Gilliard, who was on both calls, specified further: “I know they didn’t put out numbers in the advocacy call. I know we didn’t say 1 in 100. What we’ve been saying is ‘approximately 1 percent of children.’”

So, we have two conference calls, discussing much the same information (about 1% prevalence). One was embargoed and the other was not.

David Kirby blogged the story right away on Friday. Mr. Kirby starts his post with:

Washington loves to dump its bad news on a Friday afternoon, and on October 2 it confirmed that 1 percent of American children (and by extension, perhaps 1-in-58 boys) has an autism spectrum disorder.

It is possible that Mr. Kirby didn’t know that the Pediatrics study was to be published on Monday. It is possible that he didn’t know about the second, embargoed conference call.

Possible, but very unlikely.

If he knew (and I believe he did), his introduction is highly irresponsible. It fans the flames of the idea that the government tries to bury autism information. No surprises there, as Mr. Kirby has made a career out of fanning those flames.

Mr. Kirby further fans the flames by indicating that the 2pm call was short:

There was no alarm, and little time for questions from the community that was invited to “visit.” After about 15 minutes, questioning was cut off, and the call abruptly ended. I tried three times to ask a question (via a telephone switching system) and so did many other people on the call, which lasted a total of 39 minutes.

As we now know, the government had to prepare for the 3pm call. Perhaps Mr. Kirby didn’t know about that call. Again, that seems highly unlikely.

Mr. Kirby complains of not being able to pose his question. You can go read it if you want, I am not copying it here. The question, in classic Kirby style, is really a lecture putting out the current talking points of the vaccines-cause-autism groups.

Dan Olmsted at the Age of Autism blog mentioned the conference call as well, but his post was brief and not filled with the leading comments Mr. Kirby chose.

Lisa Jo Rudy at read the Kirby and Olmsted pieces (she mentioned this in her piece) and decided to blog the story herself. Unfortunately, she was a bit confused by what was embargoed and what was not–she discussed the Pediatrics paper (which was embargoed). This was reported to the AAP, who contacted Ms. Rudy and Mr. Rudy pulled the piece. The AAP decided that the embargo breach wasn’t so big as to pull the embargo entirely. In other words, they went ahead and kept the rest of the press to the Monday morning embargo date.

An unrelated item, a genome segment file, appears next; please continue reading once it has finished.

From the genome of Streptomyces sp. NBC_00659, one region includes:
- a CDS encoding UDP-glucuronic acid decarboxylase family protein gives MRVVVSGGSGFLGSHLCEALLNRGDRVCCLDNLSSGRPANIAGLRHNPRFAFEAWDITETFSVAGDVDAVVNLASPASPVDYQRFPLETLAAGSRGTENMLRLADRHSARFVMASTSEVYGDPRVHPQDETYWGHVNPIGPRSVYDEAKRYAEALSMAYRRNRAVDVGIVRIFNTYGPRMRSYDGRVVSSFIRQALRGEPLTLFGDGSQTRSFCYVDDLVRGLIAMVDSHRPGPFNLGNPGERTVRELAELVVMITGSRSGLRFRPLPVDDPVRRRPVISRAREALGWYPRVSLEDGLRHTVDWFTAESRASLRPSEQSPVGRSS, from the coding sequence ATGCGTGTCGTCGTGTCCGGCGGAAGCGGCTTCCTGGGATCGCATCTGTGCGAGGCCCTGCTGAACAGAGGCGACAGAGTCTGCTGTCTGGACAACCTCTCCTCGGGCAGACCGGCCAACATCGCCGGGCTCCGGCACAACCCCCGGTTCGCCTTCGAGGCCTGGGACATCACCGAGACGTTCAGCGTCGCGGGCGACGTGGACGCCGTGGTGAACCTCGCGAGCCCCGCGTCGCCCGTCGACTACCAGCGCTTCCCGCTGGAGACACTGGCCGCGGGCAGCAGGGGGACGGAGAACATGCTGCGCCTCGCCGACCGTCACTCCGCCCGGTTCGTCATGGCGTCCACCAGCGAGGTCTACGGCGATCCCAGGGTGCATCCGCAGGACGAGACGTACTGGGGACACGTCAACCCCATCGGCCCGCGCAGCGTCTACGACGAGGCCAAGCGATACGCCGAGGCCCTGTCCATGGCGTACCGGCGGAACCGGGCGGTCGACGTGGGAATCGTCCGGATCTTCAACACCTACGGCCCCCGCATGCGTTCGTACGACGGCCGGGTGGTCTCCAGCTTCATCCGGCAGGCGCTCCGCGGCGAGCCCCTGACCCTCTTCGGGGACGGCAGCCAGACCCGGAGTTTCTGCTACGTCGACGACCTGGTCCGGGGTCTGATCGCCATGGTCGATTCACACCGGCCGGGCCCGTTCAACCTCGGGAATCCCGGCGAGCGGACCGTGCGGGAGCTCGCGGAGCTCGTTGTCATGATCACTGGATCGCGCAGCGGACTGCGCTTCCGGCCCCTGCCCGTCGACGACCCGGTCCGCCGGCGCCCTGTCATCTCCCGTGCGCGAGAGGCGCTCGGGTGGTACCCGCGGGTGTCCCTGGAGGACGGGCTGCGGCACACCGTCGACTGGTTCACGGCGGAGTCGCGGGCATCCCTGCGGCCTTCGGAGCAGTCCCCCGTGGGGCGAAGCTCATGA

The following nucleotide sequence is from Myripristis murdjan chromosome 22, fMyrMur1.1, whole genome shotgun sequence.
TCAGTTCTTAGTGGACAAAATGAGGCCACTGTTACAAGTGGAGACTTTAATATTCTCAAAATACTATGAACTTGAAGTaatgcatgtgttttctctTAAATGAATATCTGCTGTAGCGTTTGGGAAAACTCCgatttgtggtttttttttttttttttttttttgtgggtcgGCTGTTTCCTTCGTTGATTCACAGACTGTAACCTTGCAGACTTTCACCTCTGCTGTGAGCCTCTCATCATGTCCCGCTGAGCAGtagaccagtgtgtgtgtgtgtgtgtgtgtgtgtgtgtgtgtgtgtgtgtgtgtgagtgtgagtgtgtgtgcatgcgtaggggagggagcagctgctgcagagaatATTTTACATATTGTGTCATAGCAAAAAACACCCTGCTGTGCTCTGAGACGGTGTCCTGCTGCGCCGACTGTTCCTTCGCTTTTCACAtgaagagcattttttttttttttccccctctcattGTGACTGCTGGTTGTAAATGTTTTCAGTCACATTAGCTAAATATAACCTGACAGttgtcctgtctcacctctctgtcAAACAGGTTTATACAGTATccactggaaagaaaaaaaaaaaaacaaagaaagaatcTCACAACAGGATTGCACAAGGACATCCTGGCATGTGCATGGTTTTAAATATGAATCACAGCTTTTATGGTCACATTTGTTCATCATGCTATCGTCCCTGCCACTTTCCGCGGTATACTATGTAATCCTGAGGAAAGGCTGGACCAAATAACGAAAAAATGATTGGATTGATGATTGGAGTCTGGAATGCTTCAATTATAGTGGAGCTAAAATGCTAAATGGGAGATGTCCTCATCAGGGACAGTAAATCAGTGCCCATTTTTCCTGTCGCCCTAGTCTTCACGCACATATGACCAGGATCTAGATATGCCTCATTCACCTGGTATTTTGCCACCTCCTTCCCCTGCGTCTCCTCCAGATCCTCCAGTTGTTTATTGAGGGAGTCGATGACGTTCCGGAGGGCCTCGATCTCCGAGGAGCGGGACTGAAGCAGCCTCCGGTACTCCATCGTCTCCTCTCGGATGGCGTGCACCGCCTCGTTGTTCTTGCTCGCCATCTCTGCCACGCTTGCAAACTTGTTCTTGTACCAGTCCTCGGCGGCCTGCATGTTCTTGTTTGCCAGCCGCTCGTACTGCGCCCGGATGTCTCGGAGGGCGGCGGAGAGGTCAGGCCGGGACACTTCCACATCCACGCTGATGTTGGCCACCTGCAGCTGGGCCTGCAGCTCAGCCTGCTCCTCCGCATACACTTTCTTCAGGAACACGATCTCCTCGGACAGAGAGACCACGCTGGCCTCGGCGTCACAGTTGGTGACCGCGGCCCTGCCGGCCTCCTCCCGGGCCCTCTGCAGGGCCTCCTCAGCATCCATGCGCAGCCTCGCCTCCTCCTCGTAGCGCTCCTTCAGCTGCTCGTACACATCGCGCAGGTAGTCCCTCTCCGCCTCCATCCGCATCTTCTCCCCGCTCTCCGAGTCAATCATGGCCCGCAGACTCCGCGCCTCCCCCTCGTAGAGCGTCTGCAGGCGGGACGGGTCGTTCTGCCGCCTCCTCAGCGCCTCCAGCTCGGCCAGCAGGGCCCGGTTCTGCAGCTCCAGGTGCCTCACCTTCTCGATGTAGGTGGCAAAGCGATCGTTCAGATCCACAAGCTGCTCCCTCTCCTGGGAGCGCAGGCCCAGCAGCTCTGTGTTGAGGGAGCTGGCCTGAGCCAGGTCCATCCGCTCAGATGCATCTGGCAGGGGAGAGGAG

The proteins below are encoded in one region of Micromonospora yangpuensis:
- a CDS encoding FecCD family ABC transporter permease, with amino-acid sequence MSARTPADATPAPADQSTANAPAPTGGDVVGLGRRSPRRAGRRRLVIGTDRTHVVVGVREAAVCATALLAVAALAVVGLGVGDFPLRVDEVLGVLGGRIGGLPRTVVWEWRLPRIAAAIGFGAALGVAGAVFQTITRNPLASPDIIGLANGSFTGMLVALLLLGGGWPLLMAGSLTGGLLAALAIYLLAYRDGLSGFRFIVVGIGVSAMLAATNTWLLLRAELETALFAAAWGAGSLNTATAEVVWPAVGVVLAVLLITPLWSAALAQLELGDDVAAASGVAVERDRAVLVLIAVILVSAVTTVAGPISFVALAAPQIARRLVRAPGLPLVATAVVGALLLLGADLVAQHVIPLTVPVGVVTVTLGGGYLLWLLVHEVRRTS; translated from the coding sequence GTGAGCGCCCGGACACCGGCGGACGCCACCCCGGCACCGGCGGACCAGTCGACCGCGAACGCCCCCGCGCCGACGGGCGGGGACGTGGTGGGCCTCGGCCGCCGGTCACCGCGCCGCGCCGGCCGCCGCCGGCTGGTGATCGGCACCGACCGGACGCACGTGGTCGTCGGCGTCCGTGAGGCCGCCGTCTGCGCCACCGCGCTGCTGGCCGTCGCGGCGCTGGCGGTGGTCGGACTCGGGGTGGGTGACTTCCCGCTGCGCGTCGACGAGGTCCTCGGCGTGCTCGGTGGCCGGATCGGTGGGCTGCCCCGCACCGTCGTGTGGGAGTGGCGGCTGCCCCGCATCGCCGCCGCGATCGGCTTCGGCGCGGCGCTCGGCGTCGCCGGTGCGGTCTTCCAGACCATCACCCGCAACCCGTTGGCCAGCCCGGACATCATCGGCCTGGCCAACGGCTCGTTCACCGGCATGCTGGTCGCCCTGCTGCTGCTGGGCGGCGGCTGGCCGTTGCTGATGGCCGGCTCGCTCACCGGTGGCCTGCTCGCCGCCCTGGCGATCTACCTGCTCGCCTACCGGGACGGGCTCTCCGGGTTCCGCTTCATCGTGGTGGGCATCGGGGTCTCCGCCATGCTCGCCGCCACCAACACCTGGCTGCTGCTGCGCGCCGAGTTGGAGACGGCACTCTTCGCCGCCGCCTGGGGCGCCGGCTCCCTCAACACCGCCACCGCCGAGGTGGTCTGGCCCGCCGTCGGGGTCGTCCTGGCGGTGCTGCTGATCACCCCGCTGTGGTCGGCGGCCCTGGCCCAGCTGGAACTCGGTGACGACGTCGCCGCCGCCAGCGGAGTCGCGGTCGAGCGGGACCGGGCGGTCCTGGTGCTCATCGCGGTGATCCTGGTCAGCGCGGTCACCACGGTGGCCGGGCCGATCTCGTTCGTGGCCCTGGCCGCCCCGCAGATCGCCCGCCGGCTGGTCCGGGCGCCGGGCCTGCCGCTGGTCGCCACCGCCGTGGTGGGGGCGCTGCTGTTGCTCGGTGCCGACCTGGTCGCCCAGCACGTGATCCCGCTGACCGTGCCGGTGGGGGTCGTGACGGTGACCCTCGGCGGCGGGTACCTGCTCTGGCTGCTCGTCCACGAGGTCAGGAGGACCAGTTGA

On Sunday, 7 hours before the embargo was lifted, Mr. Kirby ran a copy of his Age of Autism blog piece on the Huffington post.

The Age of Autism blog is still trying to fan the flames, pushing the idea that the mainstream media doesn’t want to cover this story. Mark Blaxill posted a piece today, Autism News: Pathetic Non Coverage, discussing how his home-town newspaper (The Boston Globe) didn’t cover the story when the embargo lifted on Monday. He states that “In the meantime, on Tuesday the Globe posted a link to an abbreviated form of the Associated Press story. A day late and a dollar short.”

I don’t profess to know what methods Mr. Blaxill used when he couldn’t unearth the story on the webiste. I know that I used “autism” as the search term and quickly found this story, which came out Monday, October 5. There is also the abbreviated AP story that the Globe put out on Tuesday, which Mr. Blaxill references.

What can we say about the whole debacle? It is a big mess. It is a big mess that started when someone at the CDC told Lee Grossman of the Autsim Society of America some confidential information. That person at the CDC screwed up.

Isn’t that just a bit sad? Trusting a prominent representative of a major autism organization has been shown, in this case, to be a mistake.

I won’t say that Mr. Grossman made a mistake by talking to David Kirby. An error in judgment, yes. Mistake, no. Mr. Kirby’s track record of presenting any data in a very biased mode to promote vaccines-causing-autism is quite well established.

I didn’t see any mainstream press coverage that included any of Mr. Kirby’s talking points. He was able to get a prominent spot in the google news searches on autism with his Huffington Post piece.

The main fallout seems to be (a) the CDC will probably clamp down on giving out information and (b) the press has an impression that autism advocates are irresponsible with information.

11 Responses to “Autism rate of 1 percent, and the embargo that wasn’t”

  1. Visitor October 7, 2009 at 22:32 #